Goal 6: Clean water and sanitation

Yemen is facing a severe water crisis with some projections indicating that the capital, Sana’a, could run out of water within the next 10 years. In the meantime, only 22 per cent of rural and 46 per cent of urban populations are connected to even partially functioning public water networks. Less than 55 per cent of the population has access to safe drinking water.

With regard to sanitation, access is as low or even lower in Yemen than in many sub-Saharan African countries. Potentially life-threatening diseases such as malaria continue to spread and, in 2018, Yemen was subject to the largest outbreak of cholera in modern history.

Realizing universal access to safe and affordable drinking water by 2030 demands investment in infrastructure and sanitation facilities to ensure that proper hygiene is possible in even the most remote households. Protecting and restoring water-related ecosystems such as forests, mountains, wetlands and wadis – as well as rehabilitation of land terraces – is essential if the country is to mitigate water scarcity. International cooperation is also needed to encourage water efficiency and support treatment technologies in the long-coastal areas of Yemen.

Facts and figures

5.2 billion

71 percent of the global population, 5.2 billion people, had safely-managed drinking water in 2015, but 844 million people still lacked even basic drinking water.

2.9 billion

39 percent of the global population, 2.9 billion people, had safe sanitation in 2015, but 2.3 billion people still lacked basic sanitation. 892 million people practiced open defecation.


80 percent of wastewater goes into waterways without adequate treatment.

2 billion

Water stress affects more than 2 billion people, with this figure projected to increase.


80 percent of countries have laid the foundations for integrated water resources management.


The world has lost 70 percent of its natural wetlands over the last century.

  • By 2030, achieve universal and equitable access to safe and affordable drinking water for all

  • By 2030, achieve access to adequate and equitable sanitation and hygiene for all and end open defecation, paying special attention to the needs of women and girls and those in vulnerable situations

  • By 2030, improve water quality by reducing pollution, eliminating dumping and minimizing release of hazardous chemicals and materials, halving the proportion of untreated wastewater and substantially increasing recycling and safe reuse globally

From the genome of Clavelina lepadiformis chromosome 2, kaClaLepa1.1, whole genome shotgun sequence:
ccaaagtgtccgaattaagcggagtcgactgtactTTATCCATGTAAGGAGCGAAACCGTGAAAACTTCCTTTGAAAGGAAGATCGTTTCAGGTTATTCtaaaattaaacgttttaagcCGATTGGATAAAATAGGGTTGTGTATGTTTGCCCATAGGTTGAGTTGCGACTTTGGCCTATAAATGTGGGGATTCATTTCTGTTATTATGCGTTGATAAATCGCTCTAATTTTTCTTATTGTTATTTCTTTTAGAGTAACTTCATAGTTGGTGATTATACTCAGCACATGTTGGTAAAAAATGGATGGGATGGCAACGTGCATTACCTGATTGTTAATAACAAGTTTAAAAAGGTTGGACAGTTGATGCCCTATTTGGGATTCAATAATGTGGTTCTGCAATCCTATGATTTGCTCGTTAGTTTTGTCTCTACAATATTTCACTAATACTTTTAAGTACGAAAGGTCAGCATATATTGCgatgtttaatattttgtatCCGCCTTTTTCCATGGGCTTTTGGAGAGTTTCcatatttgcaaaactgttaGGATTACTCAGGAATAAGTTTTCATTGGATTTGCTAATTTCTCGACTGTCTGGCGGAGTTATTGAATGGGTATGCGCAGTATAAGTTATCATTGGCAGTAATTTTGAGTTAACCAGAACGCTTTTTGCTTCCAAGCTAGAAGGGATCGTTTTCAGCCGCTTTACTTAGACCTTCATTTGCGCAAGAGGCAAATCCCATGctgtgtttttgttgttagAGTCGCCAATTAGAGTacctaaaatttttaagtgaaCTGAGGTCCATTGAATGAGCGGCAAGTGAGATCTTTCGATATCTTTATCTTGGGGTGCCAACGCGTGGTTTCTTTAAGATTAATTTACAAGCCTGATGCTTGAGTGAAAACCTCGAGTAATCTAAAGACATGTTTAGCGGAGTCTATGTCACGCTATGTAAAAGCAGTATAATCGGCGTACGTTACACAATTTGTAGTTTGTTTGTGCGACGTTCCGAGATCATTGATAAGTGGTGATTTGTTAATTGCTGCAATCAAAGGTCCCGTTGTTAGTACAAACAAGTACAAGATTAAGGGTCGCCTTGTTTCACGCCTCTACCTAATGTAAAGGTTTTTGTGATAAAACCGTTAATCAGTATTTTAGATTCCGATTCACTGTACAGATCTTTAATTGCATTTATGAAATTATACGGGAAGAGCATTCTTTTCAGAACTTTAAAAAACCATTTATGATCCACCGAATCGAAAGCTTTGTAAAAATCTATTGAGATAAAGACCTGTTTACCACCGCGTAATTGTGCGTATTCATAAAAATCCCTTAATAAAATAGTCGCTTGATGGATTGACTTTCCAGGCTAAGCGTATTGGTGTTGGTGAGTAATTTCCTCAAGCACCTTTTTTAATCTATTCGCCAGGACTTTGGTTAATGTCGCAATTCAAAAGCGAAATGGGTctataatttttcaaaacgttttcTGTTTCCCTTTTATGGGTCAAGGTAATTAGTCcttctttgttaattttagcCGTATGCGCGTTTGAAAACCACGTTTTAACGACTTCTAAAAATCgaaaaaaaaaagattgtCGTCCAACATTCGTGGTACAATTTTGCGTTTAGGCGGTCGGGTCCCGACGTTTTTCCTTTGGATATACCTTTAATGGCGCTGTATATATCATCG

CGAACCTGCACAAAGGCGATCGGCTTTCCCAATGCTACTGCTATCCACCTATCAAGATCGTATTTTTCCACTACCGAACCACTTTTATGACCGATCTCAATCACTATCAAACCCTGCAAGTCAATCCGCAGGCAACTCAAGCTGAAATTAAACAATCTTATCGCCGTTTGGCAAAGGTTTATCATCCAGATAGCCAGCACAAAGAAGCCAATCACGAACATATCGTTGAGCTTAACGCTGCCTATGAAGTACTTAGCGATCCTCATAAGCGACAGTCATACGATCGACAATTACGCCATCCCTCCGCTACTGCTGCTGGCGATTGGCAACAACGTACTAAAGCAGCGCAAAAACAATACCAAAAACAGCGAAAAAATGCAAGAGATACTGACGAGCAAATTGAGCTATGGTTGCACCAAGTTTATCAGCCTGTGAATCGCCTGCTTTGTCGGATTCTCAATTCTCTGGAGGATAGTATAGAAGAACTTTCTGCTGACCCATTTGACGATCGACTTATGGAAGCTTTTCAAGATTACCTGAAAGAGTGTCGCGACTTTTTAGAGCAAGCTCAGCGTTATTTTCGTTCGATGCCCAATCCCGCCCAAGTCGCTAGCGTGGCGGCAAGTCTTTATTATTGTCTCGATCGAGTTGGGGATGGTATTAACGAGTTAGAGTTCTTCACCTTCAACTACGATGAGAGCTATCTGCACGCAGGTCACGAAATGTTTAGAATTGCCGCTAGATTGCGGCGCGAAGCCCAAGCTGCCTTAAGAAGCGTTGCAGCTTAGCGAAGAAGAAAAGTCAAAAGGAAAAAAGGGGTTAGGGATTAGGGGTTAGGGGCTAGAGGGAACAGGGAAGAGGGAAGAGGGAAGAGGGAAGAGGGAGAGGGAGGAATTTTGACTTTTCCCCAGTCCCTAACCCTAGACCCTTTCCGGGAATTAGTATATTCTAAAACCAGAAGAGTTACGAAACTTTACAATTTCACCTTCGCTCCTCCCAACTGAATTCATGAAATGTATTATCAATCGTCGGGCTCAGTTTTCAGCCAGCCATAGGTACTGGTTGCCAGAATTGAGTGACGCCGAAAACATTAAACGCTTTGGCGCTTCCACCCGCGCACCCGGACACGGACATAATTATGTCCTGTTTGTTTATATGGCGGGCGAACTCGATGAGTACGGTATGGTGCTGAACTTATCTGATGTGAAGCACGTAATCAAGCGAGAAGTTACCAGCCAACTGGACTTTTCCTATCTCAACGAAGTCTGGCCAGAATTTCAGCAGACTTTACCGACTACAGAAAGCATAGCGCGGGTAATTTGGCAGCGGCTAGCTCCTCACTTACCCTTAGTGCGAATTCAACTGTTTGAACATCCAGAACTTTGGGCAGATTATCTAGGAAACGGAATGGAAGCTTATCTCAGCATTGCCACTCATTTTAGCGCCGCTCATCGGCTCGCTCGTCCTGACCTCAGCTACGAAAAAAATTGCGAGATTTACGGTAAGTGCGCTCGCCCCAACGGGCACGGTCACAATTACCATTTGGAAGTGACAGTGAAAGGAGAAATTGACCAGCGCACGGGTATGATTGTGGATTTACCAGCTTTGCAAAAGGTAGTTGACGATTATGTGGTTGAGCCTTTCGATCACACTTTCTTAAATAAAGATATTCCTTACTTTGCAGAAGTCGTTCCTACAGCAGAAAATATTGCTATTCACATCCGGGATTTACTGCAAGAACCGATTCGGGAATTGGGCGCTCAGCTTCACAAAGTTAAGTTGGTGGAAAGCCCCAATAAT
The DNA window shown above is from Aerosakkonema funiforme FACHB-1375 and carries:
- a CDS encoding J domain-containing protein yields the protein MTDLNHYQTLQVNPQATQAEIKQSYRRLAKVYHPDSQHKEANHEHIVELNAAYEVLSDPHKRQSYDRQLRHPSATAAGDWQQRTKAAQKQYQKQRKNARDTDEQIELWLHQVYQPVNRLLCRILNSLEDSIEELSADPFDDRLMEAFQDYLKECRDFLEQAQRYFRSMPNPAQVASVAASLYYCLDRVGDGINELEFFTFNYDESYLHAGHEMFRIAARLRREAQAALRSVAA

• By 2030, substantially increase water-use efficiency across all sectors and ensure sustainable withdrawals and supply of freshwater to address water scarcity and substantially reduce the number of people suffering from water scarcity

  • By 2030, implement integrated water resources management at all levels, including through transboundary cooperation as appropriate

  • By 2020, protect and restore water-related ecosystems, including mountains, forests, wetlands, rivers, aquifers and lakes

  • By 2030, expand international cooperation and capacity-building support to developing countries in water- and sanitation-related activities and programmes, including water harvesting, desalination, water efficiency, wastewater treatment, recycling and reuse technologies

  • Support and strengthen the participation of local communities in improving water and sanitation management
Goals in action
SDG 1 SDG 2 SDG 3 SDG 4 SDG 5 SDG 6 SDG 8 SDG 10 SDG 11 SDG 13 SDG 15 SDG 16

Nothing left for a rainy day as millions of Yemenis suffer

On Saturday, 2 April at 7:00 pm, Yemen began a two-month truce agreed to by the parties of the conflict and brokered by the Special Envoy for Yemen,…

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SDG 1 SDG 2 SDG 3 SDG 4 SDG 5 SDG 6 SDG 8 SDG 13 SDG 17

The Power of Partnership: Scaling up for Recovery and Resilience in Yemen

Against all daunting conditions, the World Bank – through funding from its International Development Association (IDA) – has worked with UNDP Yemen…

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Arduous Journey for Water

In villages across Yemen, people struggle with the daily task of fetching water – something that almost always falls to women and children, who set…

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